Saturday, May 8, 2010

Western Electric: The Road to Health (February 1958)

This little pamphlet arrived inside a book I purchased at the local thrift store.  It is apparently one of a series put out by Western Electric - this is Volume XII, Number 2. I guess this was some kind of "Public Service" PR - it has nothing to do with any product they put out.

Western Electric on Wikipedia
Western Electric was founded in 1872.  They later became part of AT&T,  where they were responsible for manufacturing telephones for the Bell telephone conglomerate ("Ma" Bell).  Until the 1983 telephones had to be leased - many were marked "BELL SYSTEM PROPERTY—NOT FOR SALE."  On the upside, since Bell owned the phone they had to repair it for free, so they made them very dependable.  They developed Touch Tone dialing, as well as the Princess and Trimline telephone models. Western Electric was also pivotal in bringing sound to the movies, and were part owners of Bell Labs.

Western Electric was broken up during the Bell Telephone divestitures in the 1990's.

Friday, February 26, 2010

New England Life and Rowland B. Wilson

"My insurance company? New England Life of course. Why?"

This is an example of what you can learn from a page out of a magazine ...

This advertisement was from a series of print ads run by New England Life Insurance, showing a person in a potentially life-threatening situation, seemingly unaware of their predicament.  The tag line was "My insurance company? New England Life of course. Why?"  The situations were inventive, and I liked the artwork.

I had collected a series of these - sadly it seems this is the only one I still have.  Like many of the ads I saved as a kid I cut off the date and ad copy (yeah, I know!). From what I can find the campaign ran during the 1970's - I have been able to date this to before 1972, due to the North American Rockwell/Hatteras Yachts adverisement on the other side.  Rockwell sold Hatteras to AMF in 1972. (More on that ad to come).

Fortunately I did NOT cut off the artists name - Rowland B. Wilson.  So I Googled him and what did I find?

Rowland Wilson (1930-2005) had been a cartoonist for The New Yorker and Playboy Magazine; worked as an animator for TV, including Schoolhouse Rock; did pre-production design for Disney including Little Mermaid, Hunchback of Notre Dame, Hercules and Tarzan; and had mentored Tim Burton!

A list of his accomplishments can be found in his obituary, here.

All this from a 40-year-old magazine advertisement.

Thursday, February 4, 2010

Volkswagen Station Wagon Advertisement "They Laughed" (c. 1966)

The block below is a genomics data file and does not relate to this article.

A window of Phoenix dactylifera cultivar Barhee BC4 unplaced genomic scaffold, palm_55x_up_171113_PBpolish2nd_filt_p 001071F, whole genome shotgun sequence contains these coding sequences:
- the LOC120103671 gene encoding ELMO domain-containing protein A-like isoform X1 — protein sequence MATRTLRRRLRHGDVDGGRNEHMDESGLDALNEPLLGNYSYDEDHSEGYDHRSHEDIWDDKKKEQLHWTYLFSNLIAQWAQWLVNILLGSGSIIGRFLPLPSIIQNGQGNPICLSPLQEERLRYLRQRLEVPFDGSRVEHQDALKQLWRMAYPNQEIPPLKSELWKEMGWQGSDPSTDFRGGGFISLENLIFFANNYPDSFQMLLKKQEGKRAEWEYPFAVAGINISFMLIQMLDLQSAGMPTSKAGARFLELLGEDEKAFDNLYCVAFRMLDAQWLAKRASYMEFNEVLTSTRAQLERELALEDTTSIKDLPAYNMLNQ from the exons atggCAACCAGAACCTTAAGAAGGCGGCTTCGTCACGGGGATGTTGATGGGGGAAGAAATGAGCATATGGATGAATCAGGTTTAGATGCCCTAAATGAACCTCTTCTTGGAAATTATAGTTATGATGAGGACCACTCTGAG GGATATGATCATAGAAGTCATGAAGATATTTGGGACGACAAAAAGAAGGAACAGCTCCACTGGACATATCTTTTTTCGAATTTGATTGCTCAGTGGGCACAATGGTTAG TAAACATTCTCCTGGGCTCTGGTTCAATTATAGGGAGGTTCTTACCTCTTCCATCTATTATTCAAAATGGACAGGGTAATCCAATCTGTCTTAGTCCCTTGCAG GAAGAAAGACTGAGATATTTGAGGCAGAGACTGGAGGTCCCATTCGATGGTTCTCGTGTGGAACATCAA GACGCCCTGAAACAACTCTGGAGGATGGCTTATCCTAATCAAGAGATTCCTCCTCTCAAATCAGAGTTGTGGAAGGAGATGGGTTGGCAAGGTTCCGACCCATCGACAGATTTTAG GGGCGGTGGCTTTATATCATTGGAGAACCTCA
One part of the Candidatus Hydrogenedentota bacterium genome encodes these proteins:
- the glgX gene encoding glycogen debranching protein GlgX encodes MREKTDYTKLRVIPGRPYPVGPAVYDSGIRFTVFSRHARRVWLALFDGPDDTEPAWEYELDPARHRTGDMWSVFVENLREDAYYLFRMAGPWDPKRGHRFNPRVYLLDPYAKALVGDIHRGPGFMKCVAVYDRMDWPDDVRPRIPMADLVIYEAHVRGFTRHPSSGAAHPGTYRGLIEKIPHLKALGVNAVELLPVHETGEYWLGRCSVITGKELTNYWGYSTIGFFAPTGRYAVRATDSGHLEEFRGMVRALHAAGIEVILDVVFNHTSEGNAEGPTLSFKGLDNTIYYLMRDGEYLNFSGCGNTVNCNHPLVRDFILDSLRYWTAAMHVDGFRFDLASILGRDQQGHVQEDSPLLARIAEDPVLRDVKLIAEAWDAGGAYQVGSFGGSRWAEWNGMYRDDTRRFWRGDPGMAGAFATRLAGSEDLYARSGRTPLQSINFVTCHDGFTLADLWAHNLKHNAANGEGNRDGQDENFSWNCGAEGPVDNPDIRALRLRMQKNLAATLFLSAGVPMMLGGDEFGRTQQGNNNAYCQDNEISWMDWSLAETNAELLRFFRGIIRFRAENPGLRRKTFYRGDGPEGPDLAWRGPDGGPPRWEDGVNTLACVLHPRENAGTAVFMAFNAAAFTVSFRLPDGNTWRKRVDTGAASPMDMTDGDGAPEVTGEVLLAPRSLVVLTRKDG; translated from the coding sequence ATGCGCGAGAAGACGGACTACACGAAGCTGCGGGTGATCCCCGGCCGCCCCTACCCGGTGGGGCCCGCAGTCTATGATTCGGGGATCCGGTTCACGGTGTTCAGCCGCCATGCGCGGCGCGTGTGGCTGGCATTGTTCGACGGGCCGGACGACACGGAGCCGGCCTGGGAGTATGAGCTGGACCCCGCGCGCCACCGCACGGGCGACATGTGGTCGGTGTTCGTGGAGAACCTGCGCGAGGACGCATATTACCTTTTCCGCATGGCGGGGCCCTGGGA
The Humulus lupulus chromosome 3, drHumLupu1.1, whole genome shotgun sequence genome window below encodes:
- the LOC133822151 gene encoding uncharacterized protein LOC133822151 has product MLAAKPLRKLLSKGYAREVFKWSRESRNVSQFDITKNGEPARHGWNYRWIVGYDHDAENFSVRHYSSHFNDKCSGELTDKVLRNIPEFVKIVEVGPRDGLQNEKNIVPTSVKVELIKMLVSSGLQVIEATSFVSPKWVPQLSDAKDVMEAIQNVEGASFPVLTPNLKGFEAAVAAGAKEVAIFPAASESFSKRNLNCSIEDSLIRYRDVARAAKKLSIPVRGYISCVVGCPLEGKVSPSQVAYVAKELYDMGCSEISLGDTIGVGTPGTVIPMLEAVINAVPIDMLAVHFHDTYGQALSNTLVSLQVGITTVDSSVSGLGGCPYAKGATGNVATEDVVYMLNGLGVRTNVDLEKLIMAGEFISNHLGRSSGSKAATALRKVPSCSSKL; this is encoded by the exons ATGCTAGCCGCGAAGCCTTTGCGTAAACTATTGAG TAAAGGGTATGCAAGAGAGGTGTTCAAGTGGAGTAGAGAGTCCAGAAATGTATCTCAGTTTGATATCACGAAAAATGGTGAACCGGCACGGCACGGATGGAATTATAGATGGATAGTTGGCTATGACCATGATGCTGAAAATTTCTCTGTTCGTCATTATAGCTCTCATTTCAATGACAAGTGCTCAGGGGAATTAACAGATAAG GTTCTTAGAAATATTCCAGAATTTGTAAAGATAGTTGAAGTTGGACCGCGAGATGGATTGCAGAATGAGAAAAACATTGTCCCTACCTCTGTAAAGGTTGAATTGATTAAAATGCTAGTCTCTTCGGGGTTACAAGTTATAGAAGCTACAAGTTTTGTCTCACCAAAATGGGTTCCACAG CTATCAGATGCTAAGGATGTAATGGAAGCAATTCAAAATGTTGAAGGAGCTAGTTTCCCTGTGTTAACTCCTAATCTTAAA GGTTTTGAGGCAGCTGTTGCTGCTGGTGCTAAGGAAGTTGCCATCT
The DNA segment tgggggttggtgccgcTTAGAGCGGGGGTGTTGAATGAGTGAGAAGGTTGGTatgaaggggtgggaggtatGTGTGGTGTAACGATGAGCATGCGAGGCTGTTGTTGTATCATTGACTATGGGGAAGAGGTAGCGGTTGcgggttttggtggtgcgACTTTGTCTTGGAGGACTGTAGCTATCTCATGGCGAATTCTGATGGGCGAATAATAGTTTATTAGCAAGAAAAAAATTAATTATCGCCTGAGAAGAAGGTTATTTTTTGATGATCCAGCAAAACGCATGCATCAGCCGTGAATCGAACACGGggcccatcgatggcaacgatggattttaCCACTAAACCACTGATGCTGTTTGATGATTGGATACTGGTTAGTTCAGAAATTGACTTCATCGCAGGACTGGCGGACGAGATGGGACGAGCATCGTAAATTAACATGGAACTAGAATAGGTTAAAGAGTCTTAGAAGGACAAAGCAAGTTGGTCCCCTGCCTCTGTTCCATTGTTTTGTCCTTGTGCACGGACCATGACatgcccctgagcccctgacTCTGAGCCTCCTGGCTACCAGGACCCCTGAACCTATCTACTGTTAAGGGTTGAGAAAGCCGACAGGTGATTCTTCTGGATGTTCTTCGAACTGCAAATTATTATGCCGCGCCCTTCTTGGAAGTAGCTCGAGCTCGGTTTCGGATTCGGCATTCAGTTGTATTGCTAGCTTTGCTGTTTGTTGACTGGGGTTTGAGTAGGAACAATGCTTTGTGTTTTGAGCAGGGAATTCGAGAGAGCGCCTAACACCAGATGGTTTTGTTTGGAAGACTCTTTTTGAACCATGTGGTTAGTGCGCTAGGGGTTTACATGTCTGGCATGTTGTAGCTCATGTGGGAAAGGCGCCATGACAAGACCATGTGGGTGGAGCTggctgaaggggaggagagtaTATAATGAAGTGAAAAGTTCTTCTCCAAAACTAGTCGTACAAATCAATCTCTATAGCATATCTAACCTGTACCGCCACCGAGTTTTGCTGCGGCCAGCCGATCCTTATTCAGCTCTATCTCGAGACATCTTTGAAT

(click on image or link to enlarge)

Volkswagen put out a famous series of advertisements in the 1960's to popularize their products; they usually had an 'underdog' tone like this one.  Based on a Web search I believe this came out about 1966.

I collected advertisements when I was a kid, usually from Time Magazine (which we subscribed to).  I didn't archive them correctly - they have no dates and sometimes I cut off the text of the ad. Some are glued to sheets of paper like this one.  Yet somehow a few have survived. 

Friday, January 29, 2010

Item: Abilene City Government Flier, circa 1960

(click for larger image)

This piece came to me inside a book that I had purchased, it was probably being used as a bookmark. I often purchase books in lots, and have found some interesting things between the pages!

It is a small piece, about 3 inches by 5 inches.  The front lists some facts about Abilene city government, the location of city offices, and a nice bar graph showing the trends in tax rates for the decade 1950 to 1960.

On the back is a phone directory of city offices. Note that the telephone numbers all start with 'OR'. This is from the old telephone exchange naming system (as a kid my phone number was HOme 5-5654). I found out that the OR corresponds to the ORchard exchange in Abilene.

If you want to find out more about the old alpha telephone exchanges, a great site is The Telephone Exchange Name Project.

Thursday, January 28, 2010

Why Virtual Ephemera?

Ephemera: "the minor transient documents of everyday life." - Maurice Rickards

In this day of CD's and DVD's and other "permanent" forms of media, who cares about some slips of paper or cardboard left in the bottom of grandma's trunk or stuck between the pages of a book?  And perhaps more importantly, why should we care?

To the first question, obviously I do.  And so do a growing number of museums, libraries, and other repositories of our written history.

The reason "why" is that they are a part of our history.  They help portray the history that is most often left out of our history books - not the stories of grand events and famous people, but the history of every day; everyday events in the lives of average people.  Who among us doesn't have a box of keepsakes, little mementos of times in our lives we want to remember?  They are part of who we are, and how we came to be who we are, and their ephemeral nature makes them as precious as the memories they provoke in our minds.  Through them, the memories live on.